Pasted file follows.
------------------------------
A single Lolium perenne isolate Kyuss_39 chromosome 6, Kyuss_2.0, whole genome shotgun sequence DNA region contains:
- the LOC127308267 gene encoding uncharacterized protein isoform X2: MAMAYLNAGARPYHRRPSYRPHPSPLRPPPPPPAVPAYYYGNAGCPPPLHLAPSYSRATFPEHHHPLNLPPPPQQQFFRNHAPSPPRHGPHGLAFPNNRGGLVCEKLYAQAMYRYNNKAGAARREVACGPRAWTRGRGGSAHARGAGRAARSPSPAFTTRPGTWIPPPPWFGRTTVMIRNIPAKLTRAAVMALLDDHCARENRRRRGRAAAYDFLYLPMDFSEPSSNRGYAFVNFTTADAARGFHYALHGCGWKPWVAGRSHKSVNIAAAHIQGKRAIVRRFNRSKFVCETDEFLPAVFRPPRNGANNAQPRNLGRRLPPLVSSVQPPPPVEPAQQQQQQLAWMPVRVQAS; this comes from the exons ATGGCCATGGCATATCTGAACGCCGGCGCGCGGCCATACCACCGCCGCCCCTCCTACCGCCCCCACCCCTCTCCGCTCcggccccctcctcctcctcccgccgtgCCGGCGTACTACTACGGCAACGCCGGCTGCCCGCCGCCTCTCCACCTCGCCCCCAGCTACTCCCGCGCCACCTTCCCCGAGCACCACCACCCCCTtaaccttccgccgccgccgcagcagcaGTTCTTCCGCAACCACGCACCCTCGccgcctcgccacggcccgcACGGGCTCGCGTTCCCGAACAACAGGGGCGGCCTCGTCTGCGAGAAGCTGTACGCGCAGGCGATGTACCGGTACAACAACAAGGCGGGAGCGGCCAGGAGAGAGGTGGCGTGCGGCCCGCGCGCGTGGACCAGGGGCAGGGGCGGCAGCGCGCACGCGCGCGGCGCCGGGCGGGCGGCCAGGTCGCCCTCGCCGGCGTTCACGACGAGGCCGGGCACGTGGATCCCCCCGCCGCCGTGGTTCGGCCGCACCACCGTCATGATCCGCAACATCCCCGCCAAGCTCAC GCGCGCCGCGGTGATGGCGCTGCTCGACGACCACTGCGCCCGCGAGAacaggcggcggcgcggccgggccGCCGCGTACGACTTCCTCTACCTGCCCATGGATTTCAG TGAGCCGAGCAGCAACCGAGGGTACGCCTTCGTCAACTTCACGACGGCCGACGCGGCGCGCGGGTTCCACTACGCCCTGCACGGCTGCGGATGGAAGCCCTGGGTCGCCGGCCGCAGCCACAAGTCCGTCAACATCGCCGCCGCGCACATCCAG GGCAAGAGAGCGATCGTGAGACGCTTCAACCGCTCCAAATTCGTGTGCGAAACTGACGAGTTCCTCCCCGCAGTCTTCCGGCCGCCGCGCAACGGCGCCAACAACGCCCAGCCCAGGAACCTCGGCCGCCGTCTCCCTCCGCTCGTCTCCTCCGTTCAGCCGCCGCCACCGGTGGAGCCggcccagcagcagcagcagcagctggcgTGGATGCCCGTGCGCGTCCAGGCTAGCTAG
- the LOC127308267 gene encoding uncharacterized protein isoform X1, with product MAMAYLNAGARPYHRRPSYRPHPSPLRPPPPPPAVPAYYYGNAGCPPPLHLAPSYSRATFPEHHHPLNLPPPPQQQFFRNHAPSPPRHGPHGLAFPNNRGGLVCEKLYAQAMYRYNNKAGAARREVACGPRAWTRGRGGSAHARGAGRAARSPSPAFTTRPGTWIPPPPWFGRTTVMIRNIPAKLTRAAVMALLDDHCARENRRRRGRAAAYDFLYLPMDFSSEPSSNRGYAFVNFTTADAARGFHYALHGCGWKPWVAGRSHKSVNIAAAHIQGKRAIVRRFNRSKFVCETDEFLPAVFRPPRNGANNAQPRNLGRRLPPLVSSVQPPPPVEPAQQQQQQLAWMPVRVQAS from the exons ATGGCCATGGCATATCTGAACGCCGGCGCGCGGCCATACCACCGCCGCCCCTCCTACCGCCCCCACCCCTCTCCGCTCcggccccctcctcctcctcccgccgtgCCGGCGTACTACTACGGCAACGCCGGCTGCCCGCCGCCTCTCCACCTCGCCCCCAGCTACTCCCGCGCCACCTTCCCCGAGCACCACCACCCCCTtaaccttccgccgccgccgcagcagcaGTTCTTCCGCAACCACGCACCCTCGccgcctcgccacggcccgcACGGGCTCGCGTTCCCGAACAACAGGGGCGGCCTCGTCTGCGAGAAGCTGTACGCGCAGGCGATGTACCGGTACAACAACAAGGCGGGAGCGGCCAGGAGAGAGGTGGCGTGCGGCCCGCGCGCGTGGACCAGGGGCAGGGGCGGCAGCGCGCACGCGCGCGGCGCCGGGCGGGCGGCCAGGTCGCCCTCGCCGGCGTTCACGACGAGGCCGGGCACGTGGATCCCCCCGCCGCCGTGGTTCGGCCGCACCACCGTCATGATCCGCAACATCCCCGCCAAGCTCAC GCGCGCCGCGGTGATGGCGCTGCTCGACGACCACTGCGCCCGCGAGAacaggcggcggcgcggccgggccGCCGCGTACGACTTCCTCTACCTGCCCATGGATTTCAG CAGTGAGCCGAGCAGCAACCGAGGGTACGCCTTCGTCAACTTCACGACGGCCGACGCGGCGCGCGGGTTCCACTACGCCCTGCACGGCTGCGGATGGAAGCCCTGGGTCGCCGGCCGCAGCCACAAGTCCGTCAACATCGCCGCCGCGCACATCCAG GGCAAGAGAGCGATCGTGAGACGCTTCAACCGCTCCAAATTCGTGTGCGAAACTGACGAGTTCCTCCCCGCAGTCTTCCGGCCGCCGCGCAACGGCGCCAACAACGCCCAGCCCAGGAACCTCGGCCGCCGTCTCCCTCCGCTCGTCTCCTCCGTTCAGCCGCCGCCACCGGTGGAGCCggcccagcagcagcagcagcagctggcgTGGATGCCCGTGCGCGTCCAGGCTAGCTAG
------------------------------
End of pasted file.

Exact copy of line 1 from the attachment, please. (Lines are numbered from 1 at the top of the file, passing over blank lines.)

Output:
A single Lolium perenne isolate Kyuss_39 chromosome 6, Kyuss_2.0, whole genome shotgun sequence DNA region contains: